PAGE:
“Hey, Randy! We just got a call for a medical evacuation.” The flight coordinator told me the location.
A bunch of thoughts ran through my mind about the nature of the emergency, the urgency of the injury, weather conditions, the amount of fuel in the aircraft, the duration of daylight remaining, the known airstrip condition and what I might find at the destination.
“How soon can you get there?” I quickly calculated flight times and the required fuel. I gave him an ETA (Estimated Time of Arrival). “Lord, please keep the weather open along the way and give me wisdom in the decisions.”
Flying over the beautiful peaks and valleys of the mountainous terrain, my destination appeared next to a group of grass huts as a smooth sloped patch of grassy green carved out of the side of a rugged mountain. The water gushed through the deep river valley below. I could see no sign of conflict on the ground. “Lord, please help me to see what I need to see. Give good judgment and safety in landing.”
The steep runway appeared clear of people, dogs, chickens, logs and any obvious soil erosion. I turned to final approach over the river and landed up the hill. I had to add power to taxi up the 10% slope to the parking bay.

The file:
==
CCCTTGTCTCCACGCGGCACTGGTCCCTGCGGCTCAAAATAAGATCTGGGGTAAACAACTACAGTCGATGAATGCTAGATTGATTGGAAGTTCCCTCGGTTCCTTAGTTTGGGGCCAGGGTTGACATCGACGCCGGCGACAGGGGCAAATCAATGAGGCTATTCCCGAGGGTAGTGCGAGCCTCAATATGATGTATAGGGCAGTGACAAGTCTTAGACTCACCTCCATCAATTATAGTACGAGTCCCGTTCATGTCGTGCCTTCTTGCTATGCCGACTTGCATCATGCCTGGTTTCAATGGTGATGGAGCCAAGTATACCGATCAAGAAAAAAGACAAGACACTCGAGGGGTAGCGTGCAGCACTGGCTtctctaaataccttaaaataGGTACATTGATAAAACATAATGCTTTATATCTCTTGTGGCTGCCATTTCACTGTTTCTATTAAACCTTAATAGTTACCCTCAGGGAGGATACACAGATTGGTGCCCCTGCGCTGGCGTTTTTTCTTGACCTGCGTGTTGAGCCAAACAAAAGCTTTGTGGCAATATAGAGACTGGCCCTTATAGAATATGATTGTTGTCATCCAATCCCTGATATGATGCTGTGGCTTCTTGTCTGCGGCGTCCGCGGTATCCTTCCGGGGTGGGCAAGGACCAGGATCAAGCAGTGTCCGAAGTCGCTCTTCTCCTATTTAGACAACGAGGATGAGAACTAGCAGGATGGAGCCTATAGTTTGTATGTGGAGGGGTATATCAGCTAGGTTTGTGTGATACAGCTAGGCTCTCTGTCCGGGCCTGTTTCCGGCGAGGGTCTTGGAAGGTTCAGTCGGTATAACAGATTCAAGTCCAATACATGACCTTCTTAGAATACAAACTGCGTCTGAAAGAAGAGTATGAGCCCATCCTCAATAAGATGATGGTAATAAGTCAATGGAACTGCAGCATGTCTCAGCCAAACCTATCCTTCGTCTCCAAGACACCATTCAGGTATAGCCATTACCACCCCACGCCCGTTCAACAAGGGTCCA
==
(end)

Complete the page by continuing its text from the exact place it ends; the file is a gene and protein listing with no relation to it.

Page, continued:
I shut off the engine, climbed out of the aircraft and began preparing the cabin. Should we use a back board to load him into the aircraft? Is he able to walk or is he unconscious? How should I configure the cabin? There would be a guardian. Would a nurse be coming, too?
As I walked over to the patient I quickly realized there was a transportation problem. The patient had a five foot long arrow protruding about two feet from both the front and the back of his chest. He could not lay on his back. Laying on his side, the long arrow would prevent the cargo door from closing. He could not sit up in the aircraft and lean against the back of the seat. “Lord, please give wisdom and direction.” “What should I do?”
This is a story about something that happened years ago but I have lived there long enough to know that my co-workers continue to face similarly challenging circumstances. As they pray through their circumstances they would appreciate your prayer for them.